Do I need to follow the grappling rule "making a grapple check instead of an Attack roll: a Strength (Athletics) check contested by the target’s Strength (Athletics) or Dexterity (Acrobatics) check (the target chooses the ability to use)" when grappling an ally who is doing death saving throws? As he is an ally and wants to be grappled, he wouldn't try to escape from my grappling. Also, he is kind of dead so he shouldn't be able, should he?


3 Answers 3


There is no need for a contest.

Grappling is a contest (PHB p. 195):

Battle often involves pitting your prowess against that of your foe. Such a challenge is represented by a contest. This section includes the most common contests that require an action in combat: grappling and shoving a creature.

But contests only matter when there is opposition, according to the rules for contests (PHB p. 174):

Sometimes one character's or monster's efforts are directly opposed to another's. This can occur when both of them are trying to do the same thing and only one can succeed.... This situation also applies when one of them is trying to prevent the other one from accomplishing a goal.... In situations like these, the outcome is determined by a special form of ability check, called a contest.

The contest rules for grappling are only provided to help resolve a conflict between two opposed parties. There's no opposition in the case you present, so there's no reason to use those rules. In fact, there's no real reason the grappled condition should be necessary.

You can drag a body weighing a number of pounds up to your Strength score times 30 without any question (PHB p. 176). Your speed would be reduced to 5 feet if the person is heavier than 15 times your Strength score, which makes this mostly viable if you are strong and they are light, but even with such a penalty most characters would still be able to drag the fallen ally 10 feet per combat round by dashing, which can make the difference in some scenarios.

Alternatively, the DM might just ask you to make a Strength check of some sort to see if you can drag your unconscious ally without penalties.

So, just try to drag the body by following any instructions the DM gives you, because grappling doesn't fit the situation.


Up to the DM

There really isn't a RAW answer to this and it is very similar to a ruling Jeremy Crawford made regarding grappling and the stunned condition. While Stunned and Unconscious conditions have different mechanics, they are similar in that both creatures are Incapacitated.

The rules leave the answer to this question up to the DM. In most cases, I'd have a stunned creature fail to resist a grapple.

Approaches to Schroedinger's Body

The biggest issue here is that interacting with Creatures is different than interacting with Objects. In order to pick up an object, you only need to look at maximum carry weights. In order to pick up a creature, you generally utilize the Grapple rules.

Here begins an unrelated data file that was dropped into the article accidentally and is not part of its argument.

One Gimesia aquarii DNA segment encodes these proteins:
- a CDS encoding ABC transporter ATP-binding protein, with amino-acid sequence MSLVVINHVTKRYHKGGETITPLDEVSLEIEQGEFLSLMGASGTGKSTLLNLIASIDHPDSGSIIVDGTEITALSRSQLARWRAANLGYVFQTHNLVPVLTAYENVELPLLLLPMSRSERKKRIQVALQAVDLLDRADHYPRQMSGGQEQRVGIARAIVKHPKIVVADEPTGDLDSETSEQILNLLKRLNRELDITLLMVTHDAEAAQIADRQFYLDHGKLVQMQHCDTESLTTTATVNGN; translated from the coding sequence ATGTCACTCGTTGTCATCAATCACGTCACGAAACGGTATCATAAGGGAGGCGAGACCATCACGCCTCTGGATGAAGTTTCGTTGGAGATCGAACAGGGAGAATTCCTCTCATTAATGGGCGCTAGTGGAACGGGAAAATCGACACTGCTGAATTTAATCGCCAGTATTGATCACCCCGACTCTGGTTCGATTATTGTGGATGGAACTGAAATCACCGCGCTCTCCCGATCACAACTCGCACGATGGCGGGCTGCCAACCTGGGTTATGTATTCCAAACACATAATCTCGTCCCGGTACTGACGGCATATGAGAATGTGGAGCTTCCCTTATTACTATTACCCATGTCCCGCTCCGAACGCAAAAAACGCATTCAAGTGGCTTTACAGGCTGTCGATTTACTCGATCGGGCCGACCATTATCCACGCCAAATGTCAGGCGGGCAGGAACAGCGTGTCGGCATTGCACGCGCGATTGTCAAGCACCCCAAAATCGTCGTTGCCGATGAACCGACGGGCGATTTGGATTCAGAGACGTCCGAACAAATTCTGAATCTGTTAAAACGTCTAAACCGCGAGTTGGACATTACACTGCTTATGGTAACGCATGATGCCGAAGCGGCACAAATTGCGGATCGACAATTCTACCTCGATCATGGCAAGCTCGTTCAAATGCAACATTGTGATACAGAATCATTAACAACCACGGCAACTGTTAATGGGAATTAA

An unconscious body is a bit of a Schroedinger's Cat. It is basically a lump of flesh, but it's still technically a creature. A DM could either rule for a Contested Check (standard grapple), uncontested (standard object), or the DM could set a DC for being able to do this.

At my table, we've ruled that picking up an conscious/unconscious ally is just a DC check(with some variable on DC based on the difficulty of the particular situation) and it's worked for us.

Crawford discusses on TwitchTv

Jeremy Crawford discusses this further on TwitchTV (at about 25:30 in the stream). He suggests using the Grapple rules, but it's unclear as to whether or not he means the half move part of them or the full contest.


When a characters are reduced to 0 HP, they fall unconscious. The unconcious condition states:

An unconscious creature is incapacitated, can’t move or speak, and is unaware of its surroundings...The creature automatically fails Strength and Dexterity Saving Throws.

Incapacitated Condition states:

An incapacitated creature can’t take actions or reactions.

Although strength (and Dexterity) checks do not cost an action or reaction, logic dictates that you have to be able to move your body. Thus he would not be able to contest the grapple. You can grab him and drag him as you wish.

  • 6
    \$\begingroup\$ While I agree with the bottom line of this answer (that no check is needed), contesting the grapple is neither an action nor a reaction. \$\endgroup\$
    – kviiri
    Commented Jul 5, 2018 at 12:40
  • 8
    \$\begingroup\$ Contesting is a grapple is not a Save, but an Ability Check. \$\endgroup\$
    – NotArch
    Commented Jul 5, 2018 at 12:43
  • 3
    \$\begingroup\$ Your answer ends with "An incapacitated creature can't take actions or reactions. Thus he would not be able to contest the grapple." It reads very much like you consider resisting the grapple to be an action/reaction while it is neither. \$\endgroup\$
    – kviiri
    Commented Jul 5, 2018 at 13:05
  • 2
    \$\begingroup\$ @ravery Realistically you shouldn't be able to. I never said I disagreed with your conclusion, but I was trying to get you to make your logic explicit and to cite rules sources for that logic in your answer (the lack of which was causing you to get downvotes). \$\endgroup\$ Commented Jul 5, 2018 at 13:39
  • 2
    \$\begingroup\$ Saves and checks are only related by using ability scores as their base. Otherwise, they are two different mechanics. Different conditions explicitly provide automatic failures for ability checks (like Blinded) vs saves (Incapacitated.) Other than realism (which is at times risky to apply), how do you support equating the mechanics? \$\endgroup\$
    – NotArch
    Commented Jul 5, 2018 at 17:03

You must log in to answer this question.

Not the answer you're looking for? Browse other questions tagged .